A cleaner pulls up a blind to reveal a poster for The Blue Angel. So starts Josef von Sternberg‘s film which was advertised in much the same way: with Marlene Dietrich‘s Lola Lola writ large in stockings and frilly knickers.
The film itself holds back her exotic charms and focuses instead on Emil Jannings fusty Professor Immanuel Rath. He is out of step with his charges: a bunch of proto-teenagers who have eyes only for their pin-up postcards featuring… Guess who? It is these cards that lead Professor Rath into the wild environs of The Blue Angel and toward the showgirl in the impractical underwear. Lola Lola is a blast of fresh air, free from constraints and unfazed by anything. Rath falls head over heels and we find ourselves falling with him.
Before this we have to shlep about with Professor Rath and feel the impatience of his students in classroom scenes that pale in comparison with the wit and verve of Jean Vigo’s Zero De Conduite. When Lola Lola does appear you yearn for the film to take on her get-up-and-go. But von Sternberg sticks with Rath and while his story is beautifully lit and fleshed out with a superior supporting cast the film remains in step with his leaden shoes. But this movie marks the start of greater things: audiences were exposed to the first feature-length German sound film and with it the distinctive voice of Dietrich in her star making turn. Her time occupying centre stage would come (notably in the luminous close-ups of von Sternberg’s Shanghai Express) but here she remains a trailer for future attractions, an image on a poster and a name twice over: Lola Lola.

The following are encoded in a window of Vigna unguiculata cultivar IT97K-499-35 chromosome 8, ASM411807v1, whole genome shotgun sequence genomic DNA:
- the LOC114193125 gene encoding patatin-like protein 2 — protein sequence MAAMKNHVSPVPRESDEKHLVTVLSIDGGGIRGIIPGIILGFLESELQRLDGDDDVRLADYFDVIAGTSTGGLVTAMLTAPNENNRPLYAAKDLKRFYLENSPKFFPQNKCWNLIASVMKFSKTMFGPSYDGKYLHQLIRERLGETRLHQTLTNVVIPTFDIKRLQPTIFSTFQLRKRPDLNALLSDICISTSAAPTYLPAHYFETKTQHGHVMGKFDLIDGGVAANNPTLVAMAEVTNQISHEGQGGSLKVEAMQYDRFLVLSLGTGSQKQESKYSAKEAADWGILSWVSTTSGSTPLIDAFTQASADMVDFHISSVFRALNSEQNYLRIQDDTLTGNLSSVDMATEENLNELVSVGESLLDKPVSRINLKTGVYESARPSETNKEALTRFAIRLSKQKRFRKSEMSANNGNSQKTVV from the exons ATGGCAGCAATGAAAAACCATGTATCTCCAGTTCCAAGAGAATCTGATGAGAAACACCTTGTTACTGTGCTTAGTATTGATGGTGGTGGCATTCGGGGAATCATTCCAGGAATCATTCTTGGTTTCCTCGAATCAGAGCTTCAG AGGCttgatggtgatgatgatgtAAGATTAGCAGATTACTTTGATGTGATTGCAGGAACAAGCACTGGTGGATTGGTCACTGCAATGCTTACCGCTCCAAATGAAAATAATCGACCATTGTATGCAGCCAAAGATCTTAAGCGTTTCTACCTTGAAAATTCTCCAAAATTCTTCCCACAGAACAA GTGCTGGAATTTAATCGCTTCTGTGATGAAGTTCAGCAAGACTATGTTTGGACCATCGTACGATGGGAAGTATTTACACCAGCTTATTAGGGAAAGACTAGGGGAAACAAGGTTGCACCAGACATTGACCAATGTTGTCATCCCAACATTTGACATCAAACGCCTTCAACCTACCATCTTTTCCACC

‘The Blue Angel’ will be re-released in cinemas nationwide from 31 May 2019 to coincide with the centenary of the Weimar Republic and the BFI Southbank’s major two-month season Beyond Your Wildest Dreams: Weimar Cinema 1919-1933